In a magazine interview, Portman revealed that she was paid
three times less than her male co-star Ashton Kutcher for her
role in the 2011 romantic comedy "No Strings Attached".
"Compared to men, in most professions, women make 80 cents to
the dollar," Portman told Marie Claire. "In Hollywood we are
making 30 cents to the dollar."
The 35-year-old star – who won a best actress Oscar in 2011 for
her role in "Black Swan" and plays Jackie Kennedy in a
forthcoming biopic about the former U.S. First Lady - said the
pay disparity was "crazy".
The World Economic Forum, a non-profit foundation, predicts the
global gender pay disparity may take up to 170 years to close.
The average global gap stood at 59 percent in 2016, it said in a
report released last October.
Hollywood's gender pay gap was highlighted in 2015, when hacked
documents from film studio Sony Pictures revealed major pay
disparities between top actors.
They showed that U.S. actress Jennifer Lawrence was paid less
than her male co-stars Christian Bale and Bradley Cooper in the
2013 black comedy "American Hustle".
Hacked emails showed that Bale and Cooper earned nine percent of
the film's total profits, whilst Lawrence was only paid seven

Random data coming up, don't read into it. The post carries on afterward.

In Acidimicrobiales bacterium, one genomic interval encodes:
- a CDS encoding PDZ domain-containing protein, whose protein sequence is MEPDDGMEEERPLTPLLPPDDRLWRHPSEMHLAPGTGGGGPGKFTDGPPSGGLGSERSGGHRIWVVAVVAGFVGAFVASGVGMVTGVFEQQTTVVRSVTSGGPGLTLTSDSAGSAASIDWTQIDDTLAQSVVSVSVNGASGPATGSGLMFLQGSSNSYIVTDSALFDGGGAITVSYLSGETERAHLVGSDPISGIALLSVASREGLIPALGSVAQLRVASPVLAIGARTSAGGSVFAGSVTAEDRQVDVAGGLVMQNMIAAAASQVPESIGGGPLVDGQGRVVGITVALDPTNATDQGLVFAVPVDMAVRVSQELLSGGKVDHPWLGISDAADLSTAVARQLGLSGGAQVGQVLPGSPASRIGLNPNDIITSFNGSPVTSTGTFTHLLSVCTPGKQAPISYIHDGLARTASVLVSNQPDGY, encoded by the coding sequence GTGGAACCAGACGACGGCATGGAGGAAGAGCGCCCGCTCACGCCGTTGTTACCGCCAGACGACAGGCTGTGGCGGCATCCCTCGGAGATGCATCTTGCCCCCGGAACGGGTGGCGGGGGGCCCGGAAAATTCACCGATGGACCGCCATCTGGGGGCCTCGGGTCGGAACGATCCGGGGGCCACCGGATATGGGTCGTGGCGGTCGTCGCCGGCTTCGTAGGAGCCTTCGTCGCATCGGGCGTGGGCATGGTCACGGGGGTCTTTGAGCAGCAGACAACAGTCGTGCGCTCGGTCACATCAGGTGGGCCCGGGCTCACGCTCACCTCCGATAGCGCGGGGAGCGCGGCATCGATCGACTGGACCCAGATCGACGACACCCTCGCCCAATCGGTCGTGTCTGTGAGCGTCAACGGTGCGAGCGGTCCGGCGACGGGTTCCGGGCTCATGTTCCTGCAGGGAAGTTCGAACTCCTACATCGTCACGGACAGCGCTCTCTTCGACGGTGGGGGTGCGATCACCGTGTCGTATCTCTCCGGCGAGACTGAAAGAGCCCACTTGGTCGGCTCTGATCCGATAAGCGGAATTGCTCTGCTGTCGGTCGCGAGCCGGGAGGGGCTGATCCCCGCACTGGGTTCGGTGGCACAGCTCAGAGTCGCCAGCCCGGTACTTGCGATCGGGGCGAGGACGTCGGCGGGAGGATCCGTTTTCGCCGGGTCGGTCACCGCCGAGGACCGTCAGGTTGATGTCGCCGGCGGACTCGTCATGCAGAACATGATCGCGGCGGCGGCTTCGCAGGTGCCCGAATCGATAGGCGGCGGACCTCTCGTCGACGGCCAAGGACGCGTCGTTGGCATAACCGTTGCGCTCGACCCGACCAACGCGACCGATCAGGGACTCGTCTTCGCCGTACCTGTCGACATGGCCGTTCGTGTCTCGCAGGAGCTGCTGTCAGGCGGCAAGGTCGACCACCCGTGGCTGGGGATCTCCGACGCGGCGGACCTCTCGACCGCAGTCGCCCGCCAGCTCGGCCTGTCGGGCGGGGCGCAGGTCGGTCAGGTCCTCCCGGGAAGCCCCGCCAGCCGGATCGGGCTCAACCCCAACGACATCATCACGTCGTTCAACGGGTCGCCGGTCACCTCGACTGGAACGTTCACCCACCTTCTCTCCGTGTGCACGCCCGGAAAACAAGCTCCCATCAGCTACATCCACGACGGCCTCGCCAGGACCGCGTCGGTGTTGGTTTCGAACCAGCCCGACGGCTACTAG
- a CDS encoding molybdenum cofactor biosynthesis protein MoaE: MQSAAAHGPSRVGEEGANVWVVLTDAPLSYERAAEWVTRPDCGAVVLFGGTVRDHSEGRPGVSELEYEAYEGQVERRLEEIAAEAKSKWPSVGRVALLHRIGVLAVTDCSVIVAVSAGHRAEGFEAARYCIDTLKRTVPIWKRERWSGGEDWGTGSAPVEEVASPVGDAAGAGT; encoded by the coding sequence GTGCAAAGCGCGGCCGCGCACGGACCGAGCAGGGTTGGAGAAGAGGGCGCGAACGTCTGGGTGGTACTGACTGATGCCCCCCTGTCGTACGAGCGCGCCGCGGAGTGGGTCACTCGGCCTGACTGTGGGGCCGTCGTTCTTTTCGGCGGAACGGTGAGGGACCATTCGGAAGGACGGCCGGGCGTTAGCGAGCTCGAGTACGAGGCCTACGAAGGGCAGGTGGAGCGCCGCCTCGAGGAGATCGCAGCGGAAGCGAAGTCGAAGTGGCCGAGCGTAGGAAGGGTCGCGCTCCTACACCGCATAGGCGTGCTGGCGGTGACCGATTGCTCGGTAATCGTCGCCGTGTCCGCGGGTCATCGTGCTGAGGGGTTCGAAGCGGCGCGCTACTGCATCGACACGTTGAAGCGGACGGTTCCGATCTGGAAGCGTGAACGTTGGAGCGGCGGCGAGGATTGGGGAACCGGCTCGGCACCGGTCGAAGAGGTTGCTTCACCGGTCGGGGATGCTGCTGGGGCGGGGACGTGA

Lawrence later said she was "mad at herself" after learning
about the pay gap because she had "failed as a negotiator".
[to top of second column]
Other movie stars – such as Sandra Bullock and Jessica Chastain –
have also hit out at pay discrimination.
The 2017 awards season began on Sunday with the Golden Globes dinner
in Beverly Hills, kicking off two months of red carpets and black
tie events, culminating in the Academy Awards ceremony on Feb. 26.
Actress Meryl Streep turned her Golden Globe acceptance speech into
a scathing commentary on U.S. President-elect Donald Trump, stunning
her audience into silence and grabbing headlines with her criticism
of Trump's impersonation of a disabled newspaper reporter.
Last year, the Academy Awards were heavily criticized for picking an
all-white lineup of best actor nominees, prompting boycotts from
several big names, including Will Smith, Jada Pinkett-Smith and
The criticism became widely associated with the Twitter hashtag #OscarsSoWhite.
(Editing by Lyndsay Griffiths.; Please credit the Thomson Reuters
Foundation, the charitable arm of Thomson Reuters, that covers
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